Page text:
Vienna is the federal capital and largest city of Austria, and one of the nine states of Austria. Vienna is Austria's primate city, with a population of about 1.9 million, and its cultural, economic, and political centre. It is the 7th-largest city by population within city limits in the European Union. Until the beginning of the 20th century, it was the largest German-speaking city in the world, and before the splitting of the Austro-Hungarian Empire in World War I, the city had 2 million inhabitants. Today, it has the second largest number of German speakers after Berlin. Vienna is host to many major international organizations, including the United Nations and OPEC. The city is located in the eastern part of Austria and is close to the borders of the Czech Republic, Slovakia, and Hungary. These regions work together in a European Centrope border region. Along with nearby Bratislava, Vienna forms a metropolitan region with 3 million inhabitants. In 2001, the city centre was designated a UNESCO World Heritage Site. In July 2017 it was moved to the list of World Heritage in Danger.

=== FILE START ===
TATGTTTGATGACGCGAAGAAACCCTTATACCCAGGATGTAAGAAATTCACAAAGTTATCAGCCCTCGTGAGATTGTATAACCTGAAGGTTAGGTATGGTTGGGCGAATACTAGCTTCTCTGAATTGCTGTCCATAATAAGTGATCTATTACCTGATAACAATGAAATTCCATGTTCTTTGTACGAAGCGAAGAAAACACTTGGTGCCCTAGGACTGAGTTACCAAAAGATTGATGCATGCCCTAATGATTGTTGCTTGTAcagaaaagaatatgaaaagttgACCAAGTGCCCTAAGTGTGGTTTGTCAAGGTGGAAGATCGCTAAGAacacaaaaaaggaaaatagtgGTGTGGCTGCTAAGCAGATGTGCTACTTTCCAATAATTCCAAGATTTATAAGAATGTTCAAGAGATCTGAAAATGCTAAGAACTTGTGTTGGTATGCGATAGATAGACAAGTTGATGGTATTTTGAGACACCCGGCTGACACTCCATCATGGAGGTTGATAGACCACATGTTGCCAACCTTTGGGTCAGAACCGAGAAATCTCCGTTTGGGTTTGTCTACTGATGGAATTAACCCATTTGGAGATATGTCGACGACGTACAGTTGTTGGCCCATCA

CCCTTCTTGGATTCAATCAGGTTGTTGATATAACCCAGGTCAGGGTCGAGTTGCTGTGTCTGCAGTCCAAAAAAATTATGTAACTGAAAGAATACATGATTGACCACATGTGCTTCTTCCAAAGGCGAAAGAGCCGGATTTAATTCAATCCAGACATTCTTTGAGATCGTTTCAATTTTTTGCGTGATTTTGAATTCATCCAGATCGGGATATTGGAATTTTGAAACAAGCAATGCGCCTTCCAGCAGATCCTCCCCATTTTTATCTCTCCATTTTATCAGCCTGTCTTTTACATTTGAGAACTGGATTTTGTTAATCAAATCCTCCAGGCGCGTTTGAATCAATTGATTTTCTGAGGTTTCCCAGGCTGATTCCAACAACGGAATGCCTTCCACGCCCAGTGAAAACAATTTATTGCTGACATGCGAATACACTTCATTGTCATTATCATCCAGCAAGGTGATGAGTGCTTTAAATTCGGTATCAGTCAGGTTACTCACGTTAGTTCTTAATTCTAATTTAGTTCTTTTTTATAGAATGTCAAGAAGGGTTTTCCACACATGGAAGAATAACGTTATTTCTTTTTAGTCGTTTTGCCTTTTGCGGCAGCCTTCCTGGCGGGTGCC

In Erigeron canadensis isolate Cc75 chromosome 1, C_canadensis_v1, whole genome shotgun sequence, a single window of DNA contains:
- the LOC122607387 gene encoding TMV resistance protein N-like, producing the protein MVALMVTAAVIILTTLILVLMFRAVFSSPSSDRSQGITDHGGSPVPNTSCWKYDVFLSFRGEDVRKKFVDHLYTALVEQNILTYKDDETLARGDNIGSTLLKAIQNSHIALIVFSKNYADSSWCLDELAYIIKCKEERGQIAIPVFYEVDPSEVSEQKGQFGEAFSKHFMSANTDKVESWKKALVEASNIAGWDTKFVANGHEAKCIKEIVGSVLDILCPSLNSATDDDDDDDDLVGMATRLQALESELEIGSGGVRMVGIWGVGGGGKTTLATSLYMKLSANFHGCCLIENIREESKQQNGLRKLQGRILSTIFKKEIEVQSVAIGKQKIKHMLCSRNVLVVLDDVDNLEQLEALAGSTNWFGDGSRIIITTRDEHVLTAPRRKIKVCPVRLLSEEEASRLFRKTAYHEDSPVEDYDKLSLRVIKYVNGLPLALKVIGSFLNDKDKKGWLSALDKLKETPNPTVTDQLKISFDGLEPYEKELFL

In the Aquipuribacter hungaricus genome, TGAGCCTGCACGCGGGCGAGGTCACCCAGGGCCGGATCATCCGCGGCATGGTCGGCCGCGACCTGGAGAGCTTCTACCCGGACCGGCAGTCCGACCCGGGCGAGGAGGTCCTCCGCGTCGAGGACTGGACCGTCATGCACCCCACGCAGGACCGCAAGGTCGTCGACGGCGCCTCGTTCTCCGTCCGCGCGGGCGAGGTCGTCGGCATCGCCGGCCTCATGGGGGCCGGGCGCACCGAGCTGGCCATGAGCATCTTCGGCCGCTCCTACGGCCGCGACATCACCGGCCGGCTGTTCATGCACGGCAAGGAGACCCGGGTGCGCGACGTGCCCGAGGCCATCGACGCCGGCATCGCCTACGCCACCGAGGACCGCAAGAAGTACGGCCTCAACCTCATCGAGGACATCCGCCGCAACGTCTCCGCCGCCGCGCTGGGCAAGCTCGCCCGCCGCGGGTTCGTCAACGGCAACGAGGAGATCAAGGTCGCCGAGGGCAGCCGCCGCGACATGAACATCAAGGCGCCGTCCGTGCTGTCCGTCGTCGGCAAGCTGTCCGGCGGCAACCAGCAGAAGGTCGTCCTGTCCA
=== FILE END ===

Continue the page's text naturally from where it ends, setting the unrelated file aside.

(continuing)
La Grave is a commune in the Hautes-Alpes department in southeastern France.
Jean-Élie-Octave-Louis-Sévère-Amanien Decazes de Glücksbierg, 3rd Duc Decazes and 3rd Hertig af Glücksbierg, was a French aristocrat and sportsman.
Between 29 November 1873 and 23 November 1877, Duke Decazes served as Minister of Foreign Affairs in several monarchist governments of the Third Republic in the 1870s. In this role, he was responsible for conducting French foreign policy during the "War in Sight" crisis of 1875, when he managed to secure the support of all the other powers in protecting France from a potential German pre-emptive strike, and during the early stages of the Great Eastern Crisis.